Poverty and inequality have long been the dominant categories to describe people’s living conditions, and they continue to reflect significant problems in Danish society, even though the risk of poverty in Denmark is low compared to other European countries. From a historical perspective, poverty in Denmark has almost been a lost concept in the language of politicians and researchers for several decades since WW2 However, during the 1990s, social exclusion, as a “new” concept, has in many ways drawn attention away from poverty. The article raises the question of what social exclusion can contribute with as a concept and in what way it differs from other key concepts, for example, poverty and social capital. The overall aim of the article is to provide a broad overview analysis of a number of key scientific definitions. In addition, selected quantitative and qualitative studies on social exclusion, to problematize the lack of empirical studies of social exclusion using direct measures for social exclusion, are included. Far too often, this results in the raising of questions about to what extent it is social exclusion or other related terms being “measured” in various empirical studies. We have unquestionably obtained a different direction in which to move forward with social exclusion as a concept, but with a different focus, because existing definitions are already broad enough to include non-material aspects. They are also dynamic (longitudinal) and already open up for causes of social vulnerability other than low income. Mental health is used in the discussion on “measurement” of social exclusion as a critical case to point out shortcomings in existing empirical studies and to inject nuance into the discussion of information from qualitative studies on causal processes behind social exclusion.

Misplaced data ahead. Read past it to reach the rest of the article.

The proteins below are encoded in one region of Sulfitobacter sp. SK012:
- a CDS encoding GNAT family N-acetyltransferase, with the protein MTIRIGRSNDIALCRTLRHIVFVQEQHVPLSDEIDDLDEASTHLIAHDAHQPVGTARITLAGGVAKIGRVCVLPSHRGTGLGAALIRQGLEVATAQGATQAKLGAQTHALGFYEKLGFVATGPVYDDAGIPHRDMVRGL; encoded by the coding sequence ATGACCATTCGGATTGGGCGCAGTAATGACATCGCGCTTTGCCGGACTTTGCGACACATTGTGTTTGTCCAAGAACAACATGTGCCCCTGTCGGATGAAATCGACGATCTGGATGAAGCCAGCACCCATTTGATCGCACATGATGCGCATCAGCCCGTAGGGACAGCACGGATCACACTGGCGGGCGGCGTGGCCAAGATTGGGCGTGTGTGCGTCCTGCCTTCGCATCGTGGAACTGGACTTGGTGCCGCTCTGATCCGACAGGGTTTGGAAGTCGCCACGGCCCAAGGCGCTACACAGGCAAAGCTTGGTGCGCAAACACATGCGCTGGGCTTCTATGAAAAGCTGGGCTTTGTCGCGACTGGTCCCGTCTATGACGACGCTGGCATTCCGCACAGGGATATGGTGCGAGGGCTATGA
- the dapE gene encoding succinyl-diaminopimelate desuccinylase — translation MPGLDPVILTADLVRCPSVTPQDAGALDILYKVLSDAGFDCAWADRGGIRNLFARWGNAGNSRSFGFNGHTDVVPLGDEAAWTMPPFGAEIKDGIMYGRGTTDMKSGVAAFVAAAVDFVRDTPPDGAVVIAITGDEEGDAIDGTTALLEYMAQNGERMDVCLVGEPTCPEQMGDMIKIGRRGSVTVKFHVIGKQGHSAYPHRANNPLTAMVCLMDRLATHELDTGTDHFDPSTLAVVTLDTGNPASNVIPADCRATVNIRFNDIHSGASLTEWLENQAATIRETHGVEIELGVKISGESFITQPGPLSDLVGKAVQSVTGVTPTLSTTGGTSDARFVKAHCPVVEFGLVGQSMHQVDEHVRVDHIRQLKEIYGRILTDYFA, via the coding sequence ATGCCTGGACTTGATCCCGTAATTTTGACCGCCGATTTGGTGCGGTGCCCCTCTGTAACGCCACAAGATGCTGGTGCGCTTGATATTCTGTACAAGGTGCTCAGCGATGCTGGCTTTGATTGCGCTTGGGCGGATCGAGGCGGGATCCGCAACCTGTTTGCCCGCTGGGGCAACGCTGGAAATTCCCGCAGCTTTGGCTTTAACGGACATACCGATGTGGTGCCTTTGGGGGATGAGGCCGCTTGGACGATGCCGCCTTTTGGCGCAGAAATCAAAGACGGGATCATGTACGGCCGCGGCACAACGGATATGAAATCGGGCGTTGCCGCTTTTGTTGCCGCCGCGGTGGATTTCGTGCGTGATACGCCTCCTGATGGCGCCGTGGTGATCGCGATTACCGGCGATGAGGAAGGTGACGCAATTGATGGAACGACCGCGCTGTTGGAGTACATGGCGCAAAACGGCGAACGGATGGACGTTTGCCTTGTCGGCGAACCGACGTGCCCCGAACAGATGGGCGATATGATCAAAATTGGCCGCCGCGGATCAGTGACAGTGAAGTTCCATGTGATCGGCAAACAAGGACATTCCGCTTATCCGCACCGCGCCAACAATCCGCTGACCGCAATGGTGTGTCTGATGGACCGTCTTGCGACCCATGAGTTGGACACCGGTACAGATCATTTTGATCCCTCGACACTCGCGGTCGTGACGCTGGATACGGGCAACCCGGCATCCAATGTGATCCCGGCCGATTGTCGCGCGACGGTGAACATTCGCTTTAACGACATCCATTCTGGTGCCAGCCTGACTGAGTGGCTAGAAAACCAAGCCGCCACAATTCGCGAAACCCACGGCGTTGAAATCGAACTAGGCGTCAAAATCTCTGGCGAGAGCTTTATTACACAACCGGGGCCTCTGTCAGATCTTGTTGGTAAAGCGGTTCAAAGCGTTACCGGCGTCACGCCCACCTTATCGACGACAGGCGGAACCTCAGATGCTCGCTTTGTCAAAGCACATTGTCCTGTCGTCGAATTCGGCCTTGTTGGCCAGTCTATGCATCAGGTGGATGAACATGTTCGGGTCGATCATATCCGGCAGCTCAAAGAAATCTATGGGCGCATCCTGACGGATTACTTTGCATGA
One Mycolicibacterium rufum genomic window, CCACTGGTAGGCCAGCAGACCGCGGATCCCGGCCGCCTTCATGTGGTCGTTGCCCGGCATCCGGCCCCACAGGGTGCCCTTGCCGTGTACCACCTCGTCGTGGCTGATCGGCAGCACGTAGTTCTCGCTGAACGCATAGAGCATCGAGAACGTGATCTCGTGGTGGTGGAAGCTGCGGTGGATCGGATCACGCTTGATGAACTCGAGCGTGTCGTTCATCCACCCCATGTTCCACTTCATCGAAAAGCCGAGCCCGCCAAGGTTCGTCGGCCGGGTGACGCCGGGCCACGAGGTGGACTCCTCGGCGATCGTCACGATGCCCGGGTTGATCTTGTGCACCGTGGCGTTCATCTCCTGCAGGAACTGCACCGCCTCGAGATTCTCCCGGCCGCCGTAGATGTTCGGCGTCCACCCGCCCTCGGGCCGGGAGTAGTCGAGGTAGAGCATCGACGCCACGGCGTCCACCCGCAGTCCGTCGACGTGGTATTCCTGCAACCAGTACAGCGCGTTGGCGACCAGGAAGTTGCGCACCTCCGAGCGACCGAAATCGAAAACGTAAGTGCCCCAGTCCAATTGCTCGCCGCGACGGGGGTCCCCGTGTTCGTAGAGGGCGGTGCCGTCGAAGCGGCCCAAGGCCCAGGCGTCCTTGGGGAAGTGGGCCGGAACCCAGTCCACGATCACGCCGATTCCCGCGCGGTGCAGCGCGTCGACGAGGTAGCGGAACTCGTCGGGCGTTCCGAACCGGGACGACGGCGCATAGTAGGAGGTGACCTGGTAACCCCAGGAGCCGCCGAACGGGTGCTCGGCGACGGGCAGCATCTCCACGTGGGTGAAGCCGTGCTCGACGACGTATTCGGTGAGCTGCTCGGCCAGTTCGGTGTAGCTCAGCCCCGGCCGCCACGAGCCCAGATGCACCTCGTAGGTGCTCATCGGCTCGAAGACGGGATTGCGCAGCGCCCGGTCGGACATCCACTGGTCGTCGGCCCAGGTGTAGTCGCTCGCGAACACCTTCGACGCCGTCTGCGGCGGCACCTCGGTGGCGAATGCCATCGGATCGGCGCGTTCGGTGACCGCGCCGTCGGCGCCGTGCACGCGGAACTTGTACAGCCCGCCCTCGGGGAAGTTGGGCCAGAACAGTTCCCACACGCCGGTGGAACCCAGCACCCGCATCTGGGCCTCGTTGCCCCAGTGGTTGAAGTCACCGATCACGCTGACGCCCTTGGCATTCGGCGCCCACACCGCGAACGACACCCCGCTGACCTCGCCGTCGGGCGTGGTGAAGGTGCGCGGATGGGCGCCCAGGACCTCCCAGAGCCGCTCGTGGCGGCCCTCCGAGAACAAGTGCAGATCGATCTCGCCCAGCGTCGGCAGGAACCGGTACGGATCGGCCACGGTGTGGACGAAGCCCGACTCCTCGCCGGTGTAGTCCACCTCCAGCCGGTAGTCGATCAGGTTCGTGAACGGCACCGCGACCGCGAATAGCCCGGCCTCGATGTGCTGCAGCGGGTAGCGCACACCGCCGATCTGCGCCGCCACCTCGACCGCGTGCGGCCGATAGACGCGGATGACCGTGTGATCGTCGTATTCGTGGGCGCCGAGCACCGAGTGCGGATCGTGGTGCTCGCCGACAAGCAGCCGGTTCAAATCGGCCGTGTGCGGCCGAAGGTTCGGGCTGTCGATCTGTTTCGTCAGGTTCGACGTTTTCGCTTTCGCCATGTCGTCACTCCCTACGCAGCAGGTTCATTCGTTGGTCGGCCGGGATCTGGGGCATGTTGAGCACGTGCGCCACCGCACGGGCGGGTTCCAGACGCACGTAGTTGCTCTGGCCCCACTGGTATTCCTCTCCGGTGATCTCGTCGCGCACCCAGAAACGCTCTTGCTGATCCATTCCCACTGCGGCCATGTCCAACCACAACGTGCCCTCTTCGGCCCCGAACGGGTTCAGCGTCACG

|Title of host publication||New Horizons in Education and Social Studies Vol. 8, 8 February 2021, Page 100-116|
|Number of pages||17|
|Publication date||8 Feb 2021|
|Publication status||Published - 8 Feb 2021|